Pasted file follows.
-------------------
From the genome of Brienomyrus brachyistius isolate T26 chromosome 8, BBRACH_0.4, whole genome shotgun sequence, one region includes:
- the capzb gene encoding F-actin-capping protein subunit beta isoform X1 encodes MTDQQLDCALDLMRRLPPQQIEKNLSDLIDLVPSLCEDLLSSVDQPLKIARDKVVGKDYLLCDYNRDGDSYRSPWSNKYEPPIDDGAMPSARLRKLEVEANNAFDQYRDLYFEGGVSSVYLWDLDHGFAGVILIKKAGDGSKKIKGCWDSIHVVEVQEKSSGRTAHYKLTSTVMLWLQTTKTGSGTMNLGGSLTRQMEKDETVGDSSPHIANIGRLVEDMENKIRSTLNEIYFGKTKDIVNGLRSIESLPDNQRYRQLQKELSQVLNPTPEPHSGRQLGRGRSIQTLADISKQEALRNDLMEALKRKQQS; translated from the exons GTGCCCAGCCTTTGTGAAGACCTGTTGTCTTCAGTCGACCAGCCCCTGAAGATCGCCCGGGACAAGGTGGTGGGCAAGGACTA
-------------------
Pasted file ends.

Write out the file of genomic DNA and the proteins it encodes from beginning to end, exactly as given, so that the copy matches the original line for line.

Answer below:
From the genome of Brienomyrus brachyistius isolate T26 chromosome 8, BBRACH_0.4, whole genome shotgun sequence, one region includes:
- the capzb gene encoding F-actin-capping protein subunit beta isoform X1 encodes MTDQQLDCALDLMRRLPPQQIEKNLSDLIDLVPSLCEDLLSSVDQPLKIARDKVVGKDYLLCDYNRDGDSYRSPWSNKYEPPIDDGAMPSARLRKLEVEANNAFDQYRDLYFEGGVSSVYLWDLDHGFAGVILIKKAGDGSKKIKGCWDSIHVVEVQEKSSGRTAHYKLTSTVMLWLQTTKTGSGTMNLGGSLTRQMEKDETVGDSSPHIANIGRLVEDMENKIRSTLNEIYFGKTKDIVNGLRSIESLPDNQRYRQLQKELSQVLNPTPEPHSGRQLGRGRSIQTLADISKQEALRNDLMEALKRKQQS; translated from the exons GTGCCCAGCCTTTGTGAAGACCTGTTGTCTTCAGTCGACCAGCCCCTGAAGATCGCCCGGGACAAGGTGGTGGGCAAGGACTA